Local musician Bill Coffey opened for Dave Alvin this night.  His website says that he's been compared to Gram Parsons and Bruce Springsteen, but much more than the Grievous Angel or the Boss, Coffey's sly, conversational tenor and hard-luck romanticism made me think of Steve Earle.  Whomever you compare him to, the man definitely knew his way around his own well-turned phrases and varnished tunes.  So did his backing band, which featured a.k.a. Belle's Chris Galli on bass, Thomas Paul on guitar and mandolin and, most prominently, Dave Manion on lead guitar.

Not long after Bill Coffey and His Cash-Money Cousins wrapped up, Dave Alvin and the Guilty Ones took the stage.  I don't think that hero worship alone tempts me to call this the best performance of the year so far (leaving alone some of the sets that I saw at Treefort).  It has more to do with the fact that, while Toots and the Maytals' set showed an elder statesman hanging in there and Jason Isbell's set showed a young turk building his rep, this set showed a seasoned pro getting even better.  Alvin's songbook has grown so impressive that he opened with perhaps its crown jewel, "4th of July," and the rest of the set didn't suffer for it.  Indeed, newer songs like "Harlan County Line," "Johnny Ace Is Dead," "Black Rose of Texas" and "Run Conejo Run" held up very well against established classics like "Long White Cadillac" and "Marie Marie."  Not only that, Alvin's baritone sprechgesang has become so nuanced and assured that I'd have been willing to contest his claim that his brother Phil sings "Cadillac" better than he does.  Meanwhile, Chris Miller's weeping, stinging slide guitar complemented the leader's fiery soloing while Brad Fordham's elastic basslines and Lisa Pankratz's strong, precise drumming kept everything moving forward.  And to top it all off, Alvin's many warm, funny stories and dedications added a wonderfully earthy, intimate feel to the whole affair.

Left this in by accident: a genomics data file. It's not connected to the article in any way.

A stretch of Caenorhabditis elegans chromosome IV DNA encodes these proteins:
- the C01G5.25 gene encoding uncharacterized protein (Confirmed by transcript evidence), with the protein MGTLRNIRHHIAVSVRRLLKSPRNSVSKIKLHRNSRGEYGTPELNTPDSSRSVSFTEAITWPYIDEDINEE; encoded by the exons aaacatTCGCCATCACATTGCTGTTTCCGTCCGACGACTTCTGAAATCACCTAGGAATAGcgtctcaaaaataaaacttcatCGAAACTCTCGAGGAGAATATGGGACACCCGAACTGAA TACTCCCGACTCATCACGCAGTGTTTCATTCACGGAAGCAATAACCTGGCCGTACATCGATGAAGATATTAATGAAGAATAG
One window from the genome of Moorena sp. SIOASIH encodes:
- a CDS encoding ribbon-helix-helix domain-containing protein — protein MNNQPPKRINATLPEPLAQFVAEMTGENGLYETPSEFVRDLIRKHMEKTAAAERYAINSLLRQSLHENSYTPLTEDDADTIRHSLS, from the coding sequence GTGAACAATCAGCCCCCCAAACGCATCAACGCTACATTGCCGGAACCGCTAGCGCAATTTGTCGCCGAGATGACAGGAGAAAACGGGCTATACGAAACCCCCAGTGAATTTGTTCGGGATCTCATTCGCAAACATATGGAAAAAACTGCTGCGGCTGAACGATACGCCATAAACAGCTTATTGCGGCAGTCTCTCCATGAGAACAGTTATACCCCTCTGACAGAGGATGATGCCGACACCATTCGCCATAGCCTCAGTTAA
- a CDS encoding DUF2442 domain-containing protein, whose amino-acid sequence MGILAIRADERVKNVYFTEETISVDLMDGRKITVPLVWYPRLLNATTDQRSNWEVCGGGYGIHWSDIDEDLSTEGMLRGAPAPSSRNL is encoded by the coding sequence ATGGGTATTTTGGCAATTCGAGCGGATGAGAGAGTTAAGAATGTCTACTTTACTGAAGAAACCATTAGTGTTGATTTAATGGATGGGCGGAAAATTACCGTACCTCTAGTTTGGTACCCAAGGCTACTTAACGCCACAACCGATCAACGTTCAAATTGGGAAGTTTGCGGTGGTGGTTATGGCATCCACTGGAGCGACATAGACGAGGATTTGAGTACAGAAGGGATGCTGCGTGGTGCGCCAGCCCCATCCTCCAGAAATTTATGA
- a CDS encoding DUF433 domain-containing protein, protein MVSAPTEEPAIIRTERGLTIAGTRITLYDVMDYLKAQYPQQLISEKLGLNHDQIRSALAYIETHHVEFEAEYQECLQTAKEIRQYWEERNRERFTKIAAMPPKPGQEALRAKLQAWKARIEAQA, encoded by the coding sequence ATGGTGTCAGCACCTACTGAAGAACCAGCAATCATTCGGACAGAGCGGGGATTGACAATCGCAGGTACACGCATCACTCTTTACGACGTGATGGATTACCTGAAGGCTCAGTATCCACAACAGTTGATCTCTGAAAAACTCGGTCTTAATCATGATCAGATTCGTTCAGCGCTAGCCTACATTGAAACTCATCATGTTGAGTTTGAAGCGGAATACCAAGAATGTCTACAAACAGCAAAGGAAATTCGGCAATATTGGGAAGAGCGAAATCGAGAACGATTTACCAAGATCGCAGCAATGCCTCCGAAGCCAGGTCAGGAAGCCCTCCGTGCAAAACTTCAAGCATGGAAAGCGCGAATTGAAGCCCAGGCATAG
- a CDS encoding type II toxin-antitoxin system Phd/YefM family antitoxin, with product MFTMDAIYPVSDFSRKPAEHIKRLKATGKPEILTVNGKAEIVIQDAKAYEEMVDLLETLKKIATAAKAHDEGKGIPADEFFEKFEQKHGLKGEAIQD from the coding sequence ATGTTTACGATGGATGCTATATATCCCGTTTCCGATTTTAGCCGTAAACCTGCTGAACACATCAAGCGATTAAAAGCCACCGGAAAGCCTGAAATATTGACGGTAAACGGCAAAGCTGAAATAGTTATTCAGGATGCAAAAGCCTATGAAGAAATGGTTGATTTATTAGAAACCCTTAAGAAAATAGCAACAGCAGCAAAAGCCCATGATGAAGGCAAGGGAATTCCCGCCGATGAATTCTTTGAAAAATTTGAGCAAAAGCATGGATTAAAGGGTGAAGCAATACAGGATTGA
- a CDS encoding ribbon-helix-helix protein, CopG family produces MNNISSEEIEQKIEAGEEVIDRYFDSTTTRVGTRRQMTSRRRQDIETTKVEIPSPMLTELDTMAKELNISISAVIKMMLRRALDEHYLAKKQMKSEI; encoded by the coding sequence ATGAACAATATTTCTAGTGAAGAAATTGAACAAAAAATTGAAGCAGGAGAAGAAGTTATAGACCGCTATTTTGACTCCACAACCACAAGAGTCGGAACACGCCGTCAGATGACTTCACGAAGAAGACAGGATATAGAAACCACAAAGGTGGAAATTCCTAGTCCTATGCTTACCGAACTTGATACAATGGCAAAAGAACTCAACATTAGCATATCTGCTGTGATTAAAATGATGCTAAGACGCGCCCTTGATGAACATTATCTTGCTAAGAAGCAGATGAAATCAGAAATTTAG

It was just too bad that more youngbloods weren't there.  Shows like this don't come along too often.

You can find info about Dave Alvin and Bill Coffey on Facebook and elsewhere online.  Special thanks to Sam Stimpert and the Visual Arts Collective.

Monday, September 17, 2012

Sun Blood Stories and Brother Dan @ the Red Room (9/12/12)

I was good and tired this last Wednesday evening.  I'd started a new job on Monday and been working from 7 a.m. to 5 p.m. for the past three days.  I took Tuesday night off to catch up on some work and some rest (the latter part didn't pan out so well), but I didn't want to miss Ben Kirby a.k.a. Sun Blood Stories play the Red Room with a full band.

There were about twenty folks there when I arrived around 8.  By the time that the show began, that number had more than doubled.  I sat at the bar, nursed a PBR and prayed to God that I could stay awake.

Sun Blood Stories played this night with a bass player, a drummer and Brother Dan a.k.a. Daniel Kerr from Atomic Mama.  They kicked things off with a SBS original and made it sound like a lost Chess single: a nice, laid-back groove carried Ben Kirby's voice along while Kerr blew some mean Otis Spann-esque harmonica licks.

After another song, Daniel Kerr took over on guitar and vocals while Kirby took the bass and the bassist played keyboard.  For the rest of the night, it went like that: Kerr and Kirby took turns on lead vocals while everybody except the drummer swapped instruments.  Between Kirby's baritone drawl/growl, Kerr's portentous, moaning tenor and their ominous, sometimes bizarre lyrics, it sounded like what you might get if Tom Waits and Robert Plant decided to throw something together.  Elegantly stinging slide guitar, eerie keyboard and Coltrane-esque saxophone conspired with slippery basslines and steadfast, restrained drumming to get the crowd moving.  All in all, I thought this well worth a little extra sleep deprivation.  Even their stiff cover of Booker T. and the MG's "Green Onions" was good fun.

You can find info on Sun Blood Stories and Brother Dan on Facebook and elsewhere online.  Special thanks to Wes Malvini and the Red Room.